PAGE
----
- This Harman Kardon amp is eager to please with its beefy sound, but rivals do it better
- Big, powerful and weighty sound
- Easy going and comfortable presentation
- Deep, rumbling bass
- Elegant finish and build
- Rivals are more articulate, controlled and detailed
- Lacks precision and subtlety for music playback
If you’re after big, loud and brawny surround sound, the Harman Kardon AVR 370 has it in spades.
Full of unbridled power and an eagerness to have fun, this seven channel AV receiver with built-in wi-fi is yours for £800/$1,200.
Play Armageddon on Blu-ray and the AVR 370 ploughs through the Aerosmith-filled soundtrack with punch and vigour. Harman Kardon’s characteristically muscular performance works a treat with Michael Bay’s love of ‘thrusters’ and explosions.
The crashing meteors, exploding space stations and science-defying asteroid storms roar across the room, each effect landing with powerful impact.
There’s enough rumble to the bass to accompany Michael Clarke Duncan’s deep baritone, but it’s a touch unwieldy. Despite the punch and energy, basslines can sound a bit bloated.
The lower frequencies need a dash of the Yamaha RX-A1030’s control and the Pioneer SC-LX57’s refined detail for a tauter, more attacking performance.
As it stands, the Harman Kardon AVR 370 is a rather relaxed, comfortable listen. While there’s meat and weight to the sound, it’s not as well defined and insightful as price rivals to deliver a riveting, edge-of-seat performance.
It lacks the articulate notes of the Denon AVR-X4000, and the subtle dynamics of Pioneer’s SC-LX57. Amidst the eager-to-please and brawny delivery, the AVR 370’s top end can sound a bit coarse and insubstantial.
The Harman Kardon’s soundfield is decent, if a little densely packed. A clearer, more precise approach to surround steering would give it the thrills and kicks found in the similarly powerful and muscular Yamaha RX-A1030.
Also, unlike the half-price Harma Kardon AVR 171 we reviewed earlier in the year, this receiver isn’t as proficient when playing music. While all that energy is still apparent during a song, it’s simply not as well timed or cohesive enough to deliver the rhythmic demands of music.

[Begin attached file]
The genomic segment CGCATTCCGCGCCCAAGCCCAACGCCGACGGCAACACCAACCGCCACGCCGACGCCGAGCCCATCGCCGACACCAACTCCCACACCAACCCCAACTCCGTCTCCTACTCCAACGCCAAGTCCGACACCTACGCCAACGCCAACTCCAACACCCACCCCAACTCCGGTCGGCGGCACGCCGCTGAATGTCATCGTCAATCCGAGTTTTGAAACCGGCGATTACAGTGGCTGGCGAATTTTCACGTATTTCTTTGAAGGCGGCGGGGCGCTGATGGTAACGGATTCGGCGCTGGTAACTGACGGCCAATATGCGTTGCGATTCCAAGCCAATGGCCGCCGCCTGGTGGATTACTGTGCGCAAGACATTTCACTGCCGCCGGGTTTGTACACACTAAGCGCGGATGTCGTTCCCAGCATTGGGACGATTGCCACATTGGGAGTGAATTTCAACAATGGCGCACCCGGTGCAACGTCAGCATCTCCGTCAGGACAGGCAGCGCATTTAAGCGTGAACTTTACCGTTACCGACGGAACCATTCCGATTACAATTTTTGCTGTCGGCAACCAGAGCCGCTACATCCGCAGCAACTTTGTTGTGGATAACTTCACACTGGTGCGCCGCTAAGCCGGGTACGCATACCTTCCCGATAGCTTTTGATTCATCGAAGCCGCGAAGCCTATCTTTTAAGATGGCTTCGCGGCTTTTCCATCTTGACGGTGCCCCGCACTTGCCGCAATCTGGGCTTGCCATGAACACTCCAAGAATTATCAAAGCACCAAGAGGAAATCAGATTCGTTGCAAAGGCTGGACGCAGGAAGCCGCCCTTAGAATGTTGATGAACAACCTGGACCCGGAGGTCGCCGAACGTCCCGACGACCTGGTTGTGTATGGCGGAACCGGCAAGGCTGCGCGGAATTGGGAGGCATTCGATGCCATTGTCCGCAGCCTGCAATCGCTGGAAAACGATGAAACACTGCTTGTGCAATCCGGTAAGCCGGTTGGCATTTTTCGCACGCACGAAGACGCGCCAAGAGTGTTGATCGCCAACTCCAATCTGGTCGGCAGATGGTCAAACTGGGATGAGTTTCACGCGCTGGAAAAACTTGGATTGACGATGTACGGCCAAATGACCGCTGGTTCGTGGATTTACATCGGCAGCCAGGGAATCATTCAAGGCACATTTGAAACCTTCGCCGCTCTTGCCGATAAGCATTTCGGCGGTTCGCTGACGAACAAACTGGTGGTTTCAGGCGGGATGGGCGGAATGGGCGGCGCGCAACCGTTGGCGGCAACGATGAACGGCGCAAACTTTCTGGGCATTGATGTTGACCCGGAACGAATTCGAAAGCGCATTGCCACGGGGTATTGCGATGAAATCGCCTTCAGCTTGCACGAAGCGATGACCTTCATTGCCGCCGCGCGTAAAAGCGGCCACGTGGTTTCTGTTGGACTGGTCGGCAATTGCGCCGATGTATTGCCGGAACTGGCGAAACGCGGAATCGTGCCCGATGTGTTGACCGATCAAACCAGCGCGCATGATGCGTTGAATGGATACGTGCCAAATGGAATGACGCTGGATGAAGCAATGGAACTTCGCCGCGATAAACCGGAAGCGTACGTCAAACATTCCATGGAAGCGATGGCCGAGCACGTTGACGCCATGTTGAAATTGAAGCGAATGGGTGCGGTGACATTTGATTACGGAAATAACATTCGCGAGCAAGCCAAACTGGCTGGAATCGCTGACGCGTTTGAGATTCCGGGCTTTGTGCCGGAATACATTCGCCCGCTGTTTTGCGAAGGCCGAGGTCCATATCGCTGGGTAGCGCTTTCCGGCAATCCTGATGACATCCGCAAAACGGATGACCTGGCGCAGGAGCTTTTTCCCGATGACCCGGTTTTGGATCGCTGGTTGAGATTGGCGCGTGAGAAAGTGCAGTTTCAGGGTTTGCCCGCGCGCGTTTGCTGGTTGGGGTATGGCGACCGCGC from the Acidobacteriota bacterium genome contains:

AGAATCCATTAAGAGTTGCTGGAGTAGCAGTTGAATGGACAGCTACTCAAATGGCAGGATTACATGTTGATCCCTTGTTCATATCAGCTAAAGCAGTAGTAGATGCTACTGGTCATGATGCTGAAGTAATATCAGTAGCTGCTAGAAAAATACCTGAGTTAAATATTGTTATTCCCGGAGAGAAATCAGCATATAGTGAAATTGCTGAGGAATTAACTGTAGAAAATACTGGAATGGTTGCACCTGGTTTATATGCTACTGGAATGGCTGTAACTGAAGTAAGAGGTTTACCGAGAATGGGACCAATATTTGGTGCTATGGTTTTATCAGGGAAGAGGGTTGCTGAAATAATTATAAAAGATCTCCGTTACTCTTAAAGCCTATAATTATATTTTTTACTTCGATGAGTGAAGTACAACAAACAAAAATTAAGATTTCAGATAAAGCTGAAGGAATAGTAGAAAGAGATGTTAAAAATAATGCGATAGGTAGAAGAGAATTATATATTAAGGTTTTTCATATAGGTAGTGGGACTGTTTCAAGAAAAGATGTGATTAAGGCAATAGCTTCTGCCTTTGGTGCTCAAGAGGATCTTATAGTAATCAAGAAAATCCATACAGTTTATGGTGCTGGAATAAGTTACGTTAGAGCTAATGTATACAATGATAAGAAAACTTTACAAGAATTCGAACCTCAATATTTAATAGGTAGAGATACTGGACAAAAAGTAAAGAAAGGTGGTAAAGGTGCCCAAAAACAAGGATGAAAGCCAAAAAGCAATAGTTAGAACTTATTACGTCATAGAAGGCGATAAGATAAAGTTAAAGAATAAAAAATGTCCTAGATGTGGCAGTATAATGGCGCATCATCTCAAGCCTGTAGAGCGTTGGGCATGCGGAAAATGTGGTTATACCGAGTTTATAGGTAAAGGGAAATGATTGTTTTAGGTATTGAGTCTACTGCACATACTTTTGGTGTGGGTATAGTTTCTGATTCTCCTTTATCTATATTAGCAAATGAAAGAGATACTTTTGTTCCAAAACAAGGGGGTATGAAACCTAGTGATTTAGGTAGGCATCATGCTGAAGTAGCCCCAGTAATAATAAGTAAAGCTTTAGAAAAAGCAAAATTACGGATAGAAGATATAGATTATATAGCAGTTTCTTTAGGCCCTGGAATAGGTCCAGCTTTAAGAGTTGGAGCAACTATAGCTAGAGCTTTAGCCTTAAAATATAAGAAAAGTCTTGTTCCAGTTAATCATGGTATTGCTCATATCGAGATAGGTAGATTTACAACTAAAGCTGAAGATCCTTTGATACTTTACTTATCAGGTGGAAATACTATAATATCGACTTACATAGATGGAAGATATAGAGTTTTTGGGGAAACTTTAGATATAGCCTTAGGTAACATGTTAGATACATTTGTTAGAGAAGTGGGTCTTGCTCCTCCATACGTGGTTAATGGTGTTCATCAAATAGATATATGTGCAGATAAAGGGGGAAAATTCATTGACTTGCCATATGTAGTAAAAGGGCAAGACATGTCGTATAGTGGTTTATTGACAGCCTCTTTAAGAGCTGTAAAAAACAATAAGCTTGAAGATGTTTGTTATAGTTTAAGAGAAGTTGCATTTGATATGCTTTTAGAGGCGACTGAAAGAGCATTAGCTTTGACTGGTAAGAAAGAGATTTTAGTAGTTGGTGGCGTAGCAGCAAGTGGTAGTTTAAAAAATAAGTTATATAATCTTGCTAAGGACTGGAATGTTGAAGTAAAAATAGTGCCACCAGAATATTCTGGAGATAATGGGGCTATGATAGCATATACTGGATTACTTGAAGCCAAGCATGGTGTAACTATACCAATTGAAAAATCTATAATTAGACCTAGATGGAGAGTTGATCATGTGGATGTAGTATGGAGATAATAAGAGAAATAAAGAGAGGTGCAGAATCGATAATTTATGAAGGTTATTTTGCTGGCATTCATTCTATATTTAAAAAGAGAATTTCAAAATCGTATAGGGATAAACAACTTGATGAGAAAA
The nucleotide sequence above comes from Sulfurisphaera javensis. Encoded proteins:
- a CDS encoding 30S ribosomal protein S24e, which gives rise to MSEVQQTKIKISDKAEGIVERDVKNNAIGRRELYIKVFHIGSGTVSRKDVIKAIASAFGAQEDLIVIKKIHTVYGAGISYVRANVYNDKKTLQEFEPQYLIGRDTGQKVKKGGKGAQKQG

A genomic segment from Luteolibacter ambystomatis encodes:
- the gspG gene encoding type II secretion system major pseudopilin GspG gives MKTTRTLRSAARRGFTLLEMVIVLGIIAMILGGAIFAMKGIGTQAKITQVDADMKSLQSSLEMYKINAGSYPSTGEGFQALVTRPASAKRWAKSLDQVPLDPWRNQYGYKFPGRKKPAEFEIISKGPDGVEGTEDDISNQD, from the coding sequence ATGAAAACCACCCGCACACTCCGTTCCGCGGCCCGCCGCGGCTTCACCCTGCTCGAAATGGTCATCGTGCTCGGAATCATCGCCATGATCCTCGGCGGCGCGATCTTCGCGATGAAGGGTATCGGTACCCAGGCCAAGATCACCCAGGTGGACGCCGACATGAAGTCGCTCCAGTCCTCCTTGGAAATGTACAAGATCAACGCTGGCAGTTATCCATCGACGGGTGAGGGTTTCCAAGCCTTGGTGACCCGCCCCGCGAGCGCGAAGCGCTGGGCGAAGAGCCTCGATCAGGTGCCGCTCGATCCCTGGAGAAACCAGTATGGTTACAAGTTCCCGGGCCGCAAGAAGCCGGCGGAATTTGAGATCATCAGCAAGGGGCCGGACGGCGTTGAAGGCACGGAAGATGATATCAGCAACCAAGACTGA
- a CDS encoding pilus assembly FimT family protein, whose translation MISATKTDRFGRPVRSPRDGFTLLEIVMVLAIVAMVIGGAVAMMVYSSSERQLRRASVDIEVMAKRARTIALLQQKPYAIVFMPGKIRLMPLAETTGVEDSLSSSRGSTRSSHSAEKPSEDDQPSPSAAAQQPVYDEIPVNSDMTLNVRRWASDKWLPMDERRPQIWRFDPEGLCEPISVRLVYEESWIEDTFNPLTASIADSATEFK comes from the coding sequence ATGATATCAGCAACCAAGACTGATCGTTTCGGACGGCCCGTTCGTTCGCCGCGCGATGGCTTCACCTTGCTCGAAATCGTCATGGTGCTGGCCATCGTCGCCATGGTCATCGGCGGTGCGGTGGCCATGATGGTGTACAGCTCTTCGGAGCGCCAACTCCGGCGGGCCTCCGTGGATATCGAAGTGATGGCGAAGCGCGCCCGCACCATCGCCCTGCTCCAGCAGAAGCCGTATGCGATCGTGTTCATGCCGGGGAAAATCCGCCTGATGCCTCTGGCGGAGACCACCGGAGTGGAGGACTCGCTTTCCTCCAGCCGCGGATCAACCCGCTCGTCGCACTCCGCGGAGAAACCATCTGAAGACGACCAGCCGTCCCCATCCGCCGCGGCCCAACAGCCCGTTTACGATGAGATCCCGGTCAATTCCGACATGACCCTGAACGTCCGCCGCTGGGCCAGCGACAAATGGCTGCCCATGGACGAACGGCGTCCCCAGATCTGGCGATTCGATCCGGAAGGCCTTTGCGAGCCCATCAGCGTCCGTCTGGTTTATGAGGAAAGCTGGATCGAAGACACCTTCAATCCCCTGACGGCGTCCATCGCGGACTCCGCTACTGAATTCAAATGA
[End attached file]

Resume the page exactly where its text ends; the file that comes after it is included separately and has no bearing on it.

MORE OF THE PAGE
Build and finish
We have to hand it to Harman Kardon for designing an AV receiver that looks so elegant. When you get down to it, it’s still a rectangular black box – but the curved edges and minimalist finish give the AVR 370 a classy look.
The glowing light around the volume knob is a nice touch, and the dimmable display is clear and easy to read. The slim, flat buttons on the front panel are near invisible – but it’s here that style overtakes substance somewhat, as they’re rather fiddly to press, especially in the dark.
We can’t fault the build quality – the black aluminium finish feels smooth to touch. And, at just 8kg, it’s light too. Compared with some of its heavyweight rivals, the Harman Kardon is almost dainty.
Unlike its price rivals, the Harman Kardon AVR 370 offers built-in wi-fi. We prefer the stability of a wired ethernet connection (which is also available), but the wi-fi option makes this amp more flexible, and is handy if your home network is reliable.
DLNA 1.5 certification means you can wirelessly stream various popular audio file formats stored on your laptop, computer or NAS device.
Elsewhere, songs stored on Apple devices can be played wirelessly via AirPlay, or by plugging the iPod/iPhone/iPad into the front panel USB port. You can also play files stored on a USB flash drive, while the vTuner radio service gives you access to hundreds of radio stations across the globe.
There’s a good selection of connections on the Harman Kardon amp. Eight HDMI inputs (one of which is placed on the front panel) and two HDMI outputs all support 4K upscaling and pass-through, as well as Full HD and 3D content.
A couple of analogue connections (composite, component and RCA) are placed around the seven pairs of colour-coded speaker terminals. And there are also two optical and one coaxial digital inputs.
Running Harman Kardon’s EzSet/EQ system takes a bit of patience and is best done with you outside the home cinema room. It’s worth doing, though, as it calibrates your new receiver to your home cinema set up and the room’s acoustics.
The final results weren’t quite spot on, though, and we had to bring out our trusty sound level meter to tweak the speaker settings manually.
Remote controls and app
Harman Kardon supplies two remote controls with the AVR 370: one big, one small. The big one is rather too large, wide in the middle and bulky.
The more compact handset feels much nicer to hold, and it provides all the essential buttons in a slim, black frame that feels more like a smart TV remote.
There is a third control option: to use the Harman Kardon Remote app for smartphones. Free to download on iOS and Android devices, it’s a minimalist, clean design that offers basic control of the receiver.
It’s more useful as a music player, as it lets you create playlists from music stored on your device that you can stream to the receiver. The app is responsive, but isn’t as comprehensive as some rivals.
We found ourselves using the small remote more frequently than any other.
Whether you’re playing music or movies, the Harman Kardon AVR 370 could do with a touch more refinement and subtlety across its performance. It’s a fun, easy going sound, but it doesn’t deliver the outright excitement and immersion needed to enjoy a film fully.
That said, the £800 price tag works in its favour, as does that elegantly designed casework.
The Harman Kardon AVR 370 might be outclassed by some more competent rivals, but if its strengths suit, it’s still worth an audition.